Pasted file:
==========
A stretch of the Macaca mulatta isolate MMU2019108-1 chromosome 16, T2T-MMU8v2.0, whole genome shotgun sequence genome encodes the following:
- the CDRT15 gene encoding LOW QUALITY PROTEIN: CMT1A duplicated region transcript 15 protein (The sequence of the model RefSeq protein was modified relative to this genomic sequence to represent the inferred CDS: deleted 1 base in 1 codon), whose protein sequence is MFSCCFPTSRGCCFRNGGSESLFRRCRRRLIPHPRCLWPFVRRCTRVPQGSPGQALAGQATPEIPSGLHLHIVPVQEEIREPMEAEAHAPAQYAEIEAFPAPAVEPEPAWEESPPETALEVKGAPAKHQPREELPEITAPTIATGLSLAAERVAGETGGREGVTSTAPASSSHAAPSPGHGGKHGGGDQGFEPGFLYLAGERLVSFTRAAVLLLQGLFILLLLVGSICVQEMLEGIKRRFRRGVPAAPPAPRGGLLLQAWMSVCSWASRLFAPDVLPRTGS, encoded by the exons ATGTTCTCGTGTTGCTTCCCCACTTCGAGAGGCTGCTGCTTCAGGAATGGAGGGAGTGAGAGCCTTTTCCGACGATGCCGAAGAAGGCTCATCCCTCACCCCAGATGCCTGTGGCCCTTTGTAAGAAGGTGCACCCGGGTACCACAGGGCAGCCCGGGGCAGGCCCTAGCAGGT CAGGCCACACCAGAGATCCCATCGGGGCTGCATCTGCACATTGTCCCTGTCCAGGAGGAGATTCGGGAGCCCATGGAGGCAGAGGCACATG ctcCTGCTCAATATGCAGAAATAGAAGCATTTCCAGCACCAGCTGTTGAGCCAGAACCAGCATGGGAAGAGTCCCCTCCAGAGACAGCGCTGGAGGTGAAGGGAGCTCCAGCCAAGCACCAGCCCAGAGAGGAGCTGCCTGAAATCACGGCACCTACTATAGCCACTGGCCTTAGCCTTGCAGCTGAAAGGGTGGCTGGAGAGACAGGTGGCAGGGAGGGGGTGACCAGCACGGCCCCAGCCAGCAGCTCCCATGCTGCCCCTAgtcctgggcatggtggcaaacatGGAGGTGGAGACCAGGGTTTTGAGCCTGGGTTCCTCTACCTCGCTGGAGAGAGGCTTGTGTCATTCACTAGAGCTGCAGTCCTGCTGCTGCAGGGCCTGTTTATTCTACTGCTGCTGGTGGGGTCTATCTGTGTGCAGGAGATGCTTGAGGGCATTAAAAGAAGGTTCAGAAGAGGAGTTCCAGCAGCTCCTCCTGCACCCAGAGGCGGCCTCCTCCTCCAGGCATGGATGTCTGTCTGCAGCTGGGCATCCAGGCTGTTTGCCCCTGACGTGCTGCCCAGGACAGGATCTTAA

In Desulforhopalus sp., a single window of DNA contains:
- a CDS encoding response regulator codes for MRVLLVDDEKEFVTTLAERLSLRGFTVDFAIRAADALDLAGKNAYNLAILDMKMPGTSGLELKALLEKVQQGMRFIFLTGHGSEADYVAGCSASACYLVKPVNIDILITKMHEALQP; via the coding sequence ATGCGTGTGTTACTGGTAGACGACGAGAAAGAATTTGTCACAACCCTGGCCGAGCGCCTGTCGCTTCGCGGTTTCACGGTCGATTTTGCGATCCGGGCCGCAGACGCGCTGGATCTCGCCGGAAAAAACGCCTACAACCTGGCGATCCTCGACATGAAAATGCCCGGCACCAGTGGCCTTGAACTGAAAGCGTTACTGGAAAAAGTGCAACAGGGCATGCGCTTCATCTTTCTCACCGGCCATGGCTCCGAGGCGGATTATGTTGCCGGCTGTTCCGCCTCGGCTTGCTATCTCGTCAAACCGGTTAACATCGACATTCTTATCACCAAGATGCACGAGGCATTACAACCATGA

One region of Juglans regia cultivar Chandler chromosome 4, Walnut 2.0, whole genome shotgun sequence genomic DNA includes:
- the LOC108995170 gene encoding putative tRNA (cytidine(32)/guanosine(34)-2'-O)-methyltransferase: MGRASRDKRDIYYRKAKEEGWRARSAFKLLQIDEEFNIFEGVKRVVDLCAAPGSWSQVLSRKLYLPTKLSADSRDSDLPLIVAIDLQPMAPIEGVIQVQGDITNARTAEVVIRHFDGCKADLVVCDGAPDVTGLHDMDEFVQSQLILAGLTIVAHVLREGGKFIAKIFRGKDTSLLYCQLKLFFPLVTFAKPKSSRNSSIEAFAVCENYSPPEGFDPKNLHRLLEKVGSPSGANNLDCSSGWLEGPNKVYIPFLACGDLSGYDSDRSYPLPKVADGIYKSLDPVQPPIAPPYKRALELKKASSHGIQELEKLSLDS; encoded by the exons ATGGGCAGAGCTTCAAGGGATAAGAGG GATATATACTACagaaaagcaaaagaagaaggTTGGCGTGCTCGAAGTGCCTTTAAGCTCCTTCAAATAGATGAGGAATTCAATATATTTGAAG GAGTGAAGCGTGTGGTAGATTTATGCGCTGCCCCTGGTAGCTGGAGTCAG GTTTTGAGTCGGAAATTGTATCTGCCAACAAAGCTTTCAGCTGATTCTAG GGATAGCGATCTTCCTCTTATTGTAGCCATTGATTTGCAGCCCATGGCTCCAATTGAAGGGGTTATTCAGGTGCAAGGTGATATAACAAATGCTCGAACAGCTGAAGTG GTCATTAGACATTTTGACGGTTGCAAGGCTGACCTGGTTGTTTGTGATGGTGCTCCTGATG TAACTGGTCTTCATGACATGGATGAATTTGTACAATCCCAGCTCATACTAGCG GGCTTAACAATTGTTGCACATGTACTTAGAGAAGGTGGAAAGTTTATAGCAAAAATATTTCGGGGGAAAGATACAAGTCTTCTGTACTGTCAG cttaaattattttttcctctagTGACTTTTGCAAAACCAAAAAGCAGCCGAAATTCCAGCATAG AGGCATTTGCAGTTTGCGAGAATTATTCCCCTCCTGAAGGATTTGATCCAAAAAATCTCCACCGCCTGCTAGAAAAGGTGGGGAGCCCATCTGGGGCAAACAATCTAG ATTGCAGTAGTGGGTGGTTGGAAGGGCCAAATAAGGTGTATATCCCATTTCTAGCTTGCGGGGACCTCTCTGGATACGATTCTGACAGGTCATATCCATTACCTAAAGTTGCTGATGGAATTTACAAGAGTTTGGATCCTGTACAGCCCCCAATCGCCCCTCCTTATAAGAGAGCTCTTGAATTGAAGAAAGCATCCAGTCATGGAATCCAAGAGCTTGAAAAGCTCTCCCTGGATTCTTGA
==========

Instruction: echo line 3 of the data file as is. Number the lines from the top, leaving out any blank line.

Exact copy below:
In Desulforhopalus sp., a single window of DNA contains: